Type “climate change” into any search engine and the results aren’t difficult to predict: you’ll probably see a woeful polar bear on a shrinking patch of ice. Either that or cracked, parched earth. But a new paper published in Global Environmental Change questions the power of nature to motivate climate action.
“Frequently, visual and verbal stimuli used in the media to describe threats of climate change feature plants, animals, and other typical nature depictions,” said Sabrina Helm, associate professor of retailing and consumer science at the University of Arizona and lead author of the paper. “However, for people who are more concerned about possible effects on themselves, their family, or people in general … such stimuli may not be effective.”
Egoistic and social-altruistic respondents “did not seem to perceive climate change threats as having a profound effect on their own or their families’ life,” the scientists wrote in the paper.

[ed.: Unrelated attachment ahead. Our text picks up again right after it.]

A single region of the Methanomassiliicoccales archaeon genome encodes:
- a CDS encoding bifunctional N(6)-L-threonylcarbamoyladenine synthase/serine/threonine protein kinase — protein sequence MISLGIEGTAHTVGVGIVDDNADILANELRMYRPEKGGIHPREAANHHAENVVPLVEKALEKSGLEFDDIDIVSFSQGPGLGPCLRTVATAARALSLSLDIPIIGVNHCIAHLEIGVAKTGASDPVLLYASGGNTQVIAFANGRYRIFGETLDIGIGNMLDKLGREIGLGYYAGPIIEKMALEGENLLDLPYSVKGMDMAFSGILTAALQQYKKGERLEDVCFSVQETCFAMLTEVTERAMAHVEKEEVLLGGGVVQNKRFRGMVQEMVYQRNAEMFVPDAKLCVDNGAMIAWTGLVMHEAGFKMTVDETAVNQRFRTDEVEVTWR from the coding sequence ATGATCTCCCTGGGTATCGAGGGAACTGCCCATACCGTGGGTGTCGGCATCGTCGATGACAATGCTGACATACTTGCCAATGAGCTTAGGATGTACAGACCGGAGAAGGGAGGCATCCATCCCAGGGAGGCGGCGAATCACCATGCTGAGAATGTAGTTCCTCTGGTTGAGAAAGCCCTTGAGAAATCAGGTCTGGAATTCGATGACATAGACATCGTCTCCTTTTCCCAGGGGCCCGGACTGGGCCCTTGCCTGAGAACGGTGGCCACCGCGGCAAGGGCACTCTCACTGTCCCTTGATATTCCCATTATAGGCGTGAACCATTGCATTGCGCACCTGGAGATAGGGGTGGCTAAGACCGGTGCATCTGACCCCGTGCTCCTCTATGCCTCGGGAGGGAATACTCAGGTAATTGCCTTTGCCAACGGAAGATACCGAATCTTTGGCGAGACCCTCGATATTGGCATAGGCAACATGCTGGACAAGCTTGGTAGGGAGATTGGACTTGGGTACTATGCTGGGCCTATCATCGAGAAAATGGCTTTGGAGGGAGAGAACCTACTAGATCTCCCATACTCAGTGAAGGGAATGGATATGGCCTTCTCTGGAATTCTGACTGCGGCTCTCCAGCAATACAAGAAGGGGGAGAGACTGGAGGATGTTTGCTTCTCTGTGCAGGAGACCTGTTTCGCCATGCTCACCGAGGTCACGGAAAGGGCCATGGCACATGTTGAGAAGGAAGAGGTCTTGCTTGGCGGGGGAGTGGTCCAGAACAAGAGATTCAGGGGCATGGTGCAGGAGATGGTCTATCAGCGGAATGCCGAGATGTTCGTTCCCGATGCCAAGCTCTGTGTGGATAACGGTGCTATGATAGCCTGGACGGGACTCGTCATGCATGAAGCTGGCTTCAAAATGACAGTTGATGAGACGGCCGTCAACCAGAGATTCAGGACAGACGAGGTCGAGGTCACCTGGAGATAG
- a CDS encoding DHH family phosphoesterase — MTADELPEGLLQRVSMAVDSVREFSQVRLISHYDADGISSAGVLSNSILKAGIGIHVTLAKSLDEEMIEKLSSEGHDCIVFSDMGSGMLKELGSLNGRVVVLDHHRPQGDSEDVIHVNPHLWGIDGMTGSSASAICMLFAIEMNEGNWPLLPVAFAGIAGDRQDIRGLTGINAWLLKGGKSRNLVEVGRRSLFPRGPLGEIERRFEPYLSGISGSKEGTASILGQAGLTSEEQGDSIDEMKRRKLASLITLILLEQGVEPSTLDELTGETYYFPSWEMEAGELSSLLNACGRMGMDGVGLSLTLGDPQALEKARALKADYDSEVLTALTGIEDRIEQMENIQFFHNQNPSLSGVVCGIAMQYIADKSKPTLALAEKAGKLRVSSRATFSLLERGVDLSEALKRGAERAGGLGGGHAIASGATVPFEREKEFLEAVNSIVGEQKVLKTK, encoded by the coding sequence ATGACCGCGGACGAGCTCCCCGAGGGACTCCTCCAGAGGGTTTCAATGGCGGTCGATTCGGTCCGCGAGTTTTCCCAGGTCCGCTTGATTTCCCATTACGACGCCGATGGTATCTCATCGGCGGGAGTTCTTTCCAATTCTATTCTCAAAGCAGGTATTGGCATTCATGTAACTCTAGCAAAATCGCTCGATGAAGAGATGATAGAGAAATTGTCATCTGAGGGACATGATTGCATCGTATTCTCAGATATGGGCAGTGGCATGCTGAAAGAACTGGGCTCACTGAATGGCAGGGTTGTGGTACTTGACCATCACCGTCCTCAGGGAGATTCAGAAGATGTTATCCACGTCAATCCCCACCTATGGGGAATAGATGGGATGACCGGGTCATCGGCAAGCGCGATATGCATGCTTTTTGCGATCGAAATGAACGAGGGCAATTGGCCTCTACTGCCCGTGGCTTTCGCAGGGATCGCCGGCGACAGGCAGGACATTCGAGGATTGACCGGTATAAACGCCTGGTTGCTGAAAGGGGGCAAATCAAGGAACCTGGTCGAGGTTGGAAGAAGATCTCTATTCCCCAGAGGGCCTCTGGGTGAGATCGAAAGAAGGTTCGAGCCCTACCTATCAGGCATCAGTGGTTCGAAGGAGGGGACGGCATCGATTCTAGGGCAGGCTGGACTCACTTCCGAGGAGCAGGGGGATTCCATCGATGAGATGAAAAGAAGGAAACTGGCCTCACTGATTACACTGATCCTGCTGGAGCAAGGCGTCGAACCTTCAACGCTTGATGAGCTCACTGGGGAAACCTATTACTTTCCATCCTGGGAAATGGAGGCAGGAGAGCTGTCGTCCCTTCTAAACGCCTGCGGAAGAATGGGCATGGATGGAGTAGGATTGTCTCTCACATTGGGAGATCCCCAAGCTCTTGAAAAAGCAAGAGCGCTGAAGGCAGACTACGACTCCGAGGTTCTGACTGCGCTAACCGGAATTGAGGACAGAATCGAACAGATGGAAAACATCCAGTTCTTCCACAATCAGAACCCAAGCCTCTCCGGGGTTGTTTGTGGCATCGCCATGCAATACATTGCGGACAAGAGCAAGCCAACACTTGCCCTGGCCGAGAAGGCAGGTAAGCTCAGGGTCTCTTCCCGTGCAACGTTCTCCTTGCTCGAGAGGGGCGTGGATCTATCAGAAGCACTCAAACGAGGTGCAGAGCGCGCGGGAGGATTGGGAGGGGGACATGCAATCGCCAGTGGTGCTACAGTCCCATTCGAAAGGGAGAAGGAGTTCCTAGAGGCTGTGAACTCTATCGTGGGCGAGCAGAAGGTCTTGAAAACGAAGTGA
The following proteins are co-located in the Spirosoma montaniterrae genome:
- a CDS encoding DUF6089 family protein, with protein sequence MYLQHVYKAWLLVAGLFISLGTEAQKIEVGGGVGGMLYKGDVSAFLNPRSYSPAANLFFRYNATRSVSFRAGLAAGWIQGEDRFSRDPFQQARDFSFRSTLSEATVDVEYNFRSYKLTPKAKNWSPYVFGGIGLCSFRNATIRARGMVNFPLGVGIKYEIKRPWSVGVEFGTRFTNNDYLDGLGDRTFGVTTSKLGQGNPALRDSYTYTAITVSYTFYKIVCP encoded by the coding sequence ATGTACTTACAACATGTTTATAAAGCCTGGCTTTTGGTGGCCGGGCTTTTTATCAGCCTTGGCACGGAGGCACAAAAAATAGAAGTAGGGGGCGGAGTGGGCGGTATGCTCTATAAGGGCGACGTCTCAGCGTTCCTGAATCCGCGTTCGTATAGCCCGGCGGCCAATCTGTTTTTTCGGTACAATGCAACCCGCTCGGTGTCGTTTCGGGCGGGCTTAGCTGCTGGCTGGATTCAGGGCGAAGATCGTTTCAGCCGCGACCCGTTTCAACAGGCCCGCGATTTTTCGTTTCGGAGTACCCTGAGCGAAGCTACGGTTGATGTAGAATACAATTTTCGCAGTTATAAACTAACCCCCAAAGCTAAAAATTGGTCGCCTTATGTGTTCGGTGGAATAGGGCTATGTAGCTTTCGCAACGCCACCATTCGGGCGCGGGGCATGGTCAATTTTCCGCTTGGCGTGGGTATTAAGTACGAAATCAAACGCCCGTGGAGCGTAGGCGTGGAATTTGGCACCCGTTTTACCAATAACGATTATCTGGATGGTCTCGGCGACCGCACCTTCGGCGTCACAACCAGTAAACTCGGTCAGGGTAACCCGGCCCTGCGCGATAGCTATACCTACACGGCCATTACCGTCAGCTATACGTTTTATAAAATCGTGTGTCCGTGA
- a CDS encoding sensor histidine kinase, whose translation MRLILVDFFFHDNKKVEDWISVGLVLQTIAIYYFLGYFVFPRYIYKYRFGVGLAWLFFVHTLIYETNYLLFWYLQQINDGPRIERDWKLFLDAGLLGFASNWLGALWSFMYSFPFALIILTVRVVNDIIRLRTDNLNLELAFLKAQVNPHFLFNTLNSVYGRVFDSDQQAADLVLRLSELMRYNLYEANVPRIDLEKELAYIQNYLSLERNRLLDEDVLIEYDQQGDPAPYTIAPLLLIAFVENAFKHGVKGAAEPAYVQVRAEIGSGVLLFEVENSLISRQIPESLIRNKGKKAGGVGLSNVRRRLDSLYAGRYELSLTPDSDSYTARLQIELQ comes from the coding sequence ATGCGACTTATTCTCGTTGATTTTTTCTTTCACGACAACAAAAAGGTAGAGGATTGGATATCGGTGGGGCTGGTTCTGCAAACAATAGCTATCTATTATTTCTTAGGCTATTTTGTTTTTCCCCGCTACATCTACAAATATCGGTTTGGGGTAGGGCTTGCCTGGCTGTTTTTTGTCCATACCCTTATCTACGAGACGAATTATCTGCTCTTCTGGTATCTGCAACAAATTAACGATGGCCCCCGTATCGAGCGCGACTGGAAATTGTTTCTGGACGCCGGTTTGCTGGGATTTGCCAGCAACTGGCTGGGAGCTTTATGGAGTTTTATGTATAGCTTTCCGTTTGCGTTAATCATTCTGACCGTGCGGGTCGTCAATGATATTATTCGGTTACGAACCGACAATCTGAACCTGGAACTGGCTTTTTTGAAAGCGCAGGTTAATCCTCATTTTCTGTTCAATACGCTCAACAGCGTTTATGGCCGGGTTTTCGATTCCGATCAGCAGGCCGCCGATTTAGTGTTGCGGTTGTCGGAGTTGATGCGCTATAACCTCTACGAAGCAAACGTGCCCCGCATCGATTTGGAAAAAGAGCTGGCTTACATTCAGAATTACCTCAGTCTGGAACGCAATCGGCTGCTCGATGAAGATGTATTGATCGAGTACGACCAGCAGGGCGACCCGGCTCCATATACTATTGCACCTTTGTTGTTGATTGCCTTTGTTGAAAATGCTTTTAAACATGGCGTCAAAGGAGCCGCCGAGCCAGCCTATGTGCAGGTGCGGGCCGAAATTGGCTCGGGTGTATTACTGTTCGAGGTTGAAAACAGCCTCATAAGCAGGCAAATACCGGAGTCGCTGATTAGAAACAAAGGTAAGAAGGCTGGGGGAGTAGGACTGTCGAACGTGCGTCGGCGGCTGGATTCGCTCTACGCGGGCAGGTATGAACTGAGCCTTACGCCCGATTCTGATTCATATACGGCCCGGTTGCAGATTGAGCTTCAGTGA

This finding is also backed up by other psychological studies.
“We summarize that policymakers frequently emphasize climate change as a global, distant, and abstract societal risk,” said Sander van der Linden, a researcher at the Yale Program on Climate Change Communication, who was not involved in the study. Pointing to the constant use of polar bears as an avatar for climate change, van der Linden said: “Instead, we recommend that policymakers should change their approach to emphasizing the local, present, and concrete aspects of climate change as a personal risk.”
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